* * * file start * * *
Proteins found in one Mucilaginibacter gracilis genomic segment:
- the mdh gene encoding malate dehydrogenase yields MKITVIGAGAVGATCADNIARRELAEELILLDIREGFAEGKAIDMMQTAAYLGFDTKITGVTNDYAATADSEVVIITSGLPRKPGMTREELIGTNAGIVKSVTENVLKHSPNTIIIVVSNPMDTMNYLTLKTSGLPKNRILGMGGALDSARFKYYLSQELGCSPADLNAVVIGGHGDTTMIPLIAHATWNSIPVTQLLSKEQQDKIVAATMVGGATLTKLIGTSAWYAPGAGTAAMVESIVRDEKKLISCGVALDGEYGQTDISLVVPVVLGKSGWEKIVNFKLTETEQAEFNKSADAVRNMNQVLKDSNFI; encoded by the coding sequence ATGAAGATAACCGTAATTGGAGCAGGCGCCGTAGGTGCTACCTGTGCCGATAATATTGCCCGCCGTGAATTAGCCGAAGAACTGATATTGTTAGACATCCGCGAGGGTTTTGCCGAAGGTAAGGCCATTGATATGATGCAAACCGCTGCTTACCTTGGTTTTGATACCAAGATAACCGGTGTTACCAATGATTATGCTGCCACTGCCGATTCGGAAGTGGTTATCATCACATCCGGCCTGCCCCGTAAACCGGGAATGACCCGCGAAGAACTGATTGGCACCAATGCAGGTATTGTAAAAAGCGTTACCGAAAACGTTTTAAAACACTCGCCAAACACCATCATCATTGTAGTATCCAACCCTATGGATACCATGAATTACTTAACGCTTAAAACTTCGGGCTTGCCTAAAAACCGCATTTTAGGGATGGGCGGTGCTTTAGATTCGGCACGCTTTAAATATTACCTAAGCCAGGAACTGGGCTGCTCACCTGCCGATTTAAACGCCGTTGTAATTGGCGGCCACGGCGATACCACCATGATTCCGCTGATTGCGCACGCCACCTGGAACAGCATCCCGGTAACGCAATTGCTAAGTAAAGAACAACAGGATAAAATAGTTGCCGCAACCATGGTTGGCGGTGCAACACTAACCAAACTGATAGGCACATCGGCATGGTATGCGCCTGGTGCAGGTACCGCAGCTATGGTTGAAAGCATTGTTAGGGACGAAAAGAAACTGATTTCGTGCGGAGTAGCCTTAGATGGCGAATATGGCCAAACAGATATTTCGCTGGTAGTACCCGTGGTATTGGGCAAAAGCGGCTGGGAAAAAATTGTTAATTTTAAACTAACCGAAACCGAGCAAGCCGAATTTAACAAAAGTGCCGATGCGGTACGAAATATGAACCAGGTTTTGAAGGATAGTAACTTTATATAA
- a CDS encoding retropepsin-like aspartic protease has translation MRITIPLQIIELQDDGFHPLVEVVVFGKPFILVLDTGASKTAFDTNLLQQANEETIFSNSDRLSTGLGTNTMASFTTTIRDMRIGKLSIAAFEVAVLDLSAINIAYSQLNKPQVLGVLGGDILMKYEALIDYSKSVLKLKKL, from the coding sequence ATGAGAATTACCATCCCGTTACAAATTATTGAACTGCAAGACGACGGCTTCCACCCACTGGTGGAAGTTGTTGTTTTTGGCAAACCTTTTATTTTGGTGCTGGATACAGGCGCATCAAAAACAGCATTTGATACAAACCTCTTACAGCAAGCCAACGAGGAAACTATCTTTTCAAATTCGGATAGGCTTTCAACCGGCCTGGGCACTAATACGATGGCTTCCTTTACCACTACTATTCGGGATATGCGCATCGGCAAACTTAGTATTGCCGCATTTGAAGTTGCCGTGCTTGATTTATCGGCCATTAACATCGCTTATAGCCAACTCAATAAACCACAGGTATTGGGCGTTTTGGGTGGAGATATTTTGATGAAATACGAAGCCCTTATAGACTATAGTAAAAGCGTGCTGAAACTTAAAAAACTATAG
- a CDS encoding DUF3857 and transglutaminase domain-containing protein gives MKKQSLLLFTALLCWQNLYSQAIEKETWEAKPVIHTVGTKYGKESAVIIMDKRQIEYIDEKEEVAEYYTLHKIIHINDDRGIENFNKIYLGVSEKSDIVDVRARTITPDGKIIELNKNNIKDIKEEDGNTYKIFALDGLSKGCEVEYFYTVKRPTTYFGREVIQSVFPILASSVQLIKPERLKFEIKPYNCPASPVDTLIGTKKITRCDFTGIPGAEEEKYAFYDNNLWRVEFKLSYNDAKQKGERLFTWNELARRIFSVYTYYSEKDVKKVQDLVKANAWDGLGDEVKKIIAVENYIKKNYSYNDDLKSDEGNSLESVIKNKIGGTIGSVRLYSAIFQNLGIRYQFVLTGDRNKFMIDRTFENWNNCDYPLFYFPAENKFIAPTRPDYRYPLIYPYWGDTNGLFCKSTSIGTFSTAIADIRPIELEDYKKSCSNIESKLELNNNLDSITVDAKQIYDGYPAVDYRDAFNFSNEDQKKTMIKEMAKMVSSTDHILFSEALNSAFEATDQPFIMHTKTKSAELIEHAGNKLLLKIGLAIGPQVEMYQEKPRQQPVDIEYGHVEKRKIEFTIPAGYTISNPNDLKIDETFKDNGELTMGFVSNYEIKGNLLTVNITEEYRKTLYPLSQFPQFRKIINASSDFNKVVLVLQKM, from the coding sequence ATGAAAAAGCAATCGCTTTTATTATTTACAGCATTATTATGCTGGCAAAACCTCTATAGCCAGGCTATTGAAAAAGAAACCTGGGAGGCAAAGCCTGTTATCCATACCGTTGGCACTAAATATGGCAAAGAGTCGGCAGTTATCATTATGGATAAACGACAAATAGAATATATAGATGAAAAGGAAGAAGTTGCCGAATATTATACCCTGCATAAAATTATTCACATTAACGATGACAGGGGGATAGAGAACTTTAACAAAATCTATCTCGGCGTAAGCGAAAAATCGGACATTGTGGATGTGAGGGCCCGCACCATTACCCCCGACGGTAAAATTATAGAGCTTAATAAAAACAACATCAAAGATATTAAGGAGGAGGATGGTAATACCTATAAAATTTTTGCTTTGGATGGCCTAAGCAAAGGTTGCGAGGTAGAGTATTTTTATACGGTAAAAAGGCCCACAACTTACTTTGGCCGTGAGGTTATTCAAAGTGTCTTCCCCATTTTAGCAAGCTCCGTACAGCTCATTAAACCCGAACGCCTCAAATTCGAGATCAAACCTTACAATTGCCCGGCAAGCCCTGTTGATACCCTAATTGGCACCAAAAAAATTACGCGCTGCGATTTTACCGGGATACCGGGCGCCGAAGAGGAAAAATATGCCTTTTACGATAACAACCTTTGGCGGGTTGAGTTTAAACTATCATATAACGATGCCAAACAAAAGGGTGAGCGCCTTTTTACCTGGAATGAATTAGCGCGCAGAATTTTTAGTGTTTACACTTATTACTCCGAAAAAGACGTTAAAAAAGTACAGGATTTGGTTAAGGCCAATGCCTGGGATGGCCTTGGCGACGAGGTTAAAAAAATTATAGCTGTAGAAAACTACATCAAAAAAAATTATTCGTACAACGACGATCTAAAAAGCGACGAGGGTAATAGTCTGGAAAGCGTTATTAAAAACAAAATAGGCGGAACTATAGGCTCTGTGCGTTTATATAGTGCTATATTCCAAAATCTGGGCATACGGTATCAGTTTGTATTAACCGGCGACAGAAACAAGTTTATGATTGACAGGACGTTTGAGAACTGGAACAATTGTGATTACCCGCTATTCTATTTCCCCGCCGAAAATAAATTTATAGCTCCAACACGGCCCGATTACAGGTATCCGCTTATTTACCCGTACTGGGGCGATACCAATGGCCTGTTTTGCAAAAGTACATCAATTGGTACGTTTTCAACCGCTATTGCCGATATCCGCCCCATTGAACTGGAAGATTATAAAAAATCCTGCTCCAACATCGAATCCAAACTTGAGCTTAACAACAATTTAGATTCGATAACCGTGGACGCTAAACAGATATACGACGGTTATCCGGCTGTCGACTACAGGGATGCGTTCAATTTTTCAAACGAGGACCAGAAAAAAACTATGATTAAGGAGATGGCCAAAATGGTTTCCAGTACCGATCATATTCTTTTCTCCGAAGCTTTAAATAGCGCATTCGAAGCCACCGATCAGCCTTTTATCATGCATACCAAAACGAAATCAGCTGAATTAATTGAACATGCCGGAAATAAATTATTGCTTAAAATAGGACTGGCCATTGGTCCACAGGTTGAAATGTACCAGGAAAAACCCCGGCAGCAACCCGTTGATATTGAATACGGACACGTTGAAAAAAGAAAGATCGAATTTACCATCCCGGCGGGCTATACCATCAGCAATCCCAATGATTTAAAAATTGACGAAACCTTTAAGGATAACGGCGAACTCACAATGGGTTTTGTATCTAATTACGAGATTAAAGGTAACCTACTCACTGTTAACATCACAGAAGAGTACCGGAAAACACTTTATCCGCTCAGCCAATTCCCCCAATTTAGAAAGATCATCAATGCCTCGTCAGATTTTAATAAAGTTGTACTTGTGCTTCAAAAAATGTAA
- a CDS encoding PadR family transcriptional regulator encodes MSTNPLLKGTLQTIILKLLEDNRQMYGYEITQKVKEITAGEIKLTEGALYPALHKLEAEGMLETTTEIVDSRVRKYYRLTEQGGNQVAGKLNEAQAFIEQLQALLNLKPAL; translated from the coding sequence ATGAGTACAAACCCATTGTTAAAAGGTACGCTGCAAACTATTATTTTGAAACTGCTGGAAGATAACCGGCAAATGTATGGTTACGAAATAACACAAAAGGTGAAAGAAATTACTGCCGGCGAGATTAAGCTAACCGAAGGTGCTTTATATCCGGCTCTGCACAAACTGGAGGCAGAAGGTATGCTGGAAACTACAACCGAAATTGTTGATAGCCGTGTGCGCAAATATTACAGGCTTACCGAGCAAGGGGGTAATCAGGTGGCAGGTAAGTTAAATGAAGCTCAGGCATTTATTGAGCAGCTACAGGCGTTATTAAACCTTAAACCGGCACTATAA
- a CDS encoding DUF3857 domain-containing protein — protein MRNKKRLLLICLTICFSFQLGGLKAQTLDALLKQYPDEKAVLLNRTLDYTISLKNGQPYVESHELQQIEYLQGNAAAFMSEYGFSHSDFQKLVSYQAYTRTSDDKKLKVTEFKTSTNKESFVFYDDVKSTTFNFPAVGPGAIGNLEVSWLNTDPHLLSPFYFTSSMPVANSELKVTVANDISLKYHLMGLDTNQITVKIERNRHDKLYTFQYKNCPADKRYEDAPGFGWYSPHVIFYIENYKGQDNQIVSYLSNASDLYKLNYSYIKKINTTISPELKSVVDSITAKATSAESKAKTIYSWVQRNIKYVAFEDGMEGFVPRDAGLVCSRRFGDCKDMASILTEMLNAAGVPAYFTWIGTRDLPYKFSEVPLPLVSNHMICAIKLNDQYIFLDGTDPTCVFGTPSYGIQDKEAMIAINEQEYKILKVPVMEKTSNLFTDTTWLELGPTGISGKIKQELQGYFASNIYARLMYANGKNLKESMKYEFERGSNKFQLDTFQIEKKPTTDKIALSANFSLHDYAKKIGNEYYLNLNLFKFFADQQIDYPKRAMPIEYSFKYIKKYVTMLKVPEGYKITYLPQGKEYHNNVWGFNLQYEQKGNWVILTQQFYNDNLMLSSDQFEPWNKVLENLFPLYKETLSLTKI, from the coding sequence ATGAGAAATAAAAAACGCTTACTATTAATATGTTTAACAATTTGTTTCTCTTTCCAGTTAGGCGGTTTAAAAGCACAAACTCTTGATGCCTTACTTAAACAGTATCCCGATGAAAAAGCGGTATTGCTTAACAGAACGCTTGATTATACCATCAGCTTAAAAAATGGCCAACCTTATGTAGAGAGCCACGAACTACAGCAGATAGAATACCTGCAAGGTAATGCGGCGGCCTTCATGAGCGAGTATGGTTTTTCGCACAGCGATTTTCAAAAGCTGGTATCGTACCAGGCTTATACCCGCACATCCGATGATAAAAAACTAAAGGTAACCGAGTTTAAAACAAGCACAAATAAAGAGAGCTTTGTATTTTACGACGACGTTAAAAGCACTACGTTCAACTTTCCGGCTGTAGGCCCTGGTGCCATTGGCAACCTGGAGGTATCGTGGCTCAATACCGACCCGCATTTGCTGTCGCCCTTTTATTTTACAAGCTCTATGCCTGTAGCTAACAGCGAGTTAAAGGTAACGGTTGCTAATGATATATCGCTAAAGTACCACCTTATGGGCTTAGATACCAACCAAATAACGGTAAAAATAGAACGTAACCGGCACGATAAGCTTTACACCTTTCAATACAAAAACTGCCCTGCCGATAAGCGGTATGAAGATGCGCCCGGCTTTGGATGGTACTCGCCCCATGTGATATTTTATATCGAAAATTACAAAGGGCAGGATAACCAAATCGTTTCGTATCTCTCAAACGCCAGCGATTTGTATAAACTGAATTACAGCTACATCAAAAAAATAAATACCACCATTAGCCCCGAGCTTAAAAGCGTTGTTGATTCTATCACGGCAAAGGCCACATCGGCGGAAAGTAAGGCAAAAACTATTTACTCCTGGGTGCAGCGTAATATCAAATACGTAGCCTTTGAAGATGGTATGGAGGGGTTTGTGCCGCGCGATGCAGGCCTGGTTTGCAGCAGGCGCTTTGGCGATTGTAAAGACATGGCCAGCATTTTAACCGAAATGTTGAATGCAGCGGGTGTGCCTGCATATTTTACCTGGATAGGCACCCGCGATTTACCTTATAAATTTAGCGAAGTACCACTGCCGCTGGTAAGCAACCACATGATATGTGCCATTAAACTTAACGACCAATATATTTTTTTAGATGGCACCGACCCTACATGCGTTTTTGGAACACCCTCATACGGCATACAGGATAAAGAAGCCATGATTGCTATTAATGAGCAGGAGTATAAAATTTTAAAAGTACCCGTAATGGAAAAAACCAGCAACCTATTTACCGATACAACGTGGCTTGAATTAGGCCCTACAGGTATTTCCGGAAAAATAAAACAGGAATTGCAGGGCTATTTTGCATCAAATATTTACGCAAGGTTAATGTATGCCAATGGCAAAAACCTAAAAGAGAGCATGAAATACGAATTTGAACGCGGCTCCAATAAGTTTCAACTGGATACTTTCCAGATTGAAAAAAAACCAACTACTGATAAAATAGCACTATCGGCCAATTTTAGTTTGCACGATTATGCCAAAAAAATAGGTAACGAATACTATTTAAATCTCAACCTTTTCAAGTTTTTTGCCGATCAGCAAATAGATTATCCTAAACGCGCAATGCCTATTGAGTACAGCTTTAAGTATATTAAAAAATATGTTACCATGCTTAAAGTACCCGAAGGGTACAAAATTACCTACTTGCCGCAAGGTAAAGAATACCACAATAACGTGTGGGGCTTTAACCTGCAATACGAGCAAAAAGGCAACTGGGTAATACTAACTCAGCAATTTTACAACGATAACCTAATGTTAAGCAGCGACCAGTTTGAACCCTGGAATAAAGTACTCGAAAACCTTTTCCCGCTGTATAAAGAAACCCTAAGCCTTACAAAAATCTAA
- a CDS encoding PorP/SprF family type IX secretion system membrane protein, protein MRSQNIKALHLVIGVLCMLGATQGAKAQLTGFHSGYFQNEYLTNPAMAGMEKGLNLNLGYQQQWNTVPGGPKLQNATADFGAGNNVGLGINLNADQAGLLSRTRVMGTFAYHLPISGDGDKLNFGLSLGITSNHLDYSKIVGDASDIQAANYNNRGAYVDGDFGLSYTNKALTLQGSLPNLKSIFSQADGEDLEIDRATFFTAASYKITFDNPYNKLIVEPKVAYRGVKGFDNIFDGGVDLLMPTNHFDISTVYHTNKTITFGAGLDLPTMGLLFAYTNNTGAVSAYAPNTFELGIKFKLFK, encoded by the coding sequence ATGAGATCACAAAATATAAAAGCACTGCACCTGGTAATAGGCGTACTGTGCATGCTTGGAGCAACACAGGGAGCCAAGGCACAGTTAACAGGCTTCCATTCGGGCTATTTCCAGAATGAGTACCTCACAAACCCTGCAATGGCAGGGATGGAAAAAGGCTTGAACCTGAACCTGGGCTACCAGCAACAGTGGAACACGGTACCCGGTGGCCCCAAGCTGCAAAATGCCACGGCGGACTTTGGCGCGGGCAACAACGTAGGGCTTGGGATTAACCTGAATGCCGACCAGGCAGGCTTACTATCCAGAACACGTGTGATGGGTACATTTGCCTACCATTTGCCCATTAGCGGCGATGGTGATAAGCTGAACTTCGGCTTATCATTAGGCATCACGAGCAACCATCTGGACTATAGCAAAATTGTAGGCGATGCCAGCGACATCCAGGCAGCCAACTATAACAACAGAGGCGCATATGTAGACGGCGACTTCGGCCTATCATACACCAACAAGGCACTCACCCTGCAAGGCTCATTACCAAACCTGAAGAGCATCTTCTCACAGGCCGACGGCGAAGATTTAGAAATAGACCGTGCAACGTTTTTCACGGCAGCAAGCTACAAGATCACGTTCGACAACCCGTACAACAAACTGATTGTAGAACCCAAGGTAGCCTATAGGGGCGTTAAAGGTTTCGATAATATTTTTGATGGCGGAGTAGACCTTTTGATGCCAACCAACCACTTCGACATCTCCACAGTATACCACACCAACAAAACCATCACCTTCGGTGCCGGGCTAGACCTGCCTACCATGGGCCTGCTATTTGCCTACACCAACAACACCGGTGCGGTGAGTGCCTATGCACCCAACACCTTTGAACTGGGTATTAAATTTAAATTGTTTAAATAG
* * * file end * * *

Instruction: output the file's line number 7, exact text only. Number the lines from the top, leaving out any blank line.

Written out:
- a CDS encoding PorP/SprF family type IX secretion system membrane protein, protein MRSQNIKALHLVIGVLCMLGATQGAKAQLTGFHSGYFQNEYLTNPAMAGMEKGLNLNLGYQQQWNTVPGGPKLQNATADFGAGNNVGLGINLNADQAGLLSRTRVMGTFAYHLPISGDGDKLNFGLSLGITSNHLDYSKIVGDASDIQAANYNNRGAYVDGDFGLSYTNKALTLQGSLPNLKSIFSQADGEDLEIDRATFFTAASYKITFDNPYNKLIVEPKVAYRGVKGFDNIFDGGVDLLMPTNHFDISTVYHTNKTITFGAGLDLPTMGLLFAYTNNTGAVSAYAPNTFELGIKFKLFK, encoded by the coding sequence ATGAGATCACAAAATATAAAAGCACTGCACCTGGTAATAGGCGTACTGTGCATGCTTGGAGCAACACAGGGAGCCAAGGCACAGTTAACAGGCTTCCATTCGGGCTATTTCCAGAATGAGTACCTCACAAACCCTGCAATGGCAGGGATGGAAAAAGGCTTGAACCTGAACCTGGGCTACCAGCAACAGTGGAACACGGTACCCGGTGGCCCCAAGCTGCAAAATGCCACGGCGGACTTTGGCGCGGGCAACAACGTAGGGCTTGGGATTAACCTGAATGCCGACCAGGCAGGCTTACTATCCAGAACACGTGTGATGGGTACATTTGCCTACCATTTGCCCATTAGCGGCGATGGTGATAAGCTGAACTTCGGCTTATCATTAGGCATCACGAGCAACCATCTGGACTATAGCAAAATTGTAGGCGATGCCAGCGACATCCAGGCAGCCAACTATAACAACAGAGGCGCATATGTAGACGGCGACTTCGGCCTATCATACACCAACAAGGCACTCACCCTGCAAGGCTCATTACCAAACCTGAAGAGCATCTTCTCACAGGCCGACGGCGAAGATTTAGAAATAGACCGTGCAACGTTTTTCACGGCAGCAAGCTACAAGATCACGTTCGACAACCCGTACAACAAACTGATTGTAGAACCCAAGGTAGCCTATAGGGGCGTTAAAGGTTTCGATAATATTTTTGATGGCGGAGTAGACCTTTTGATGCCAACCAACCACTTCGACATCTCCACAGTATACCACACCAACAAAACCATCACCTTCGGTGCCGGGCTAGACCTGCCTACCATGGGCCTGCTATTTGCCTACACCAACAACACCGGTGCGGTGAGTGCCTATGCACCCAACACCTTTGAACTGGGTATTAAATTTAAATTGTTTAAATAG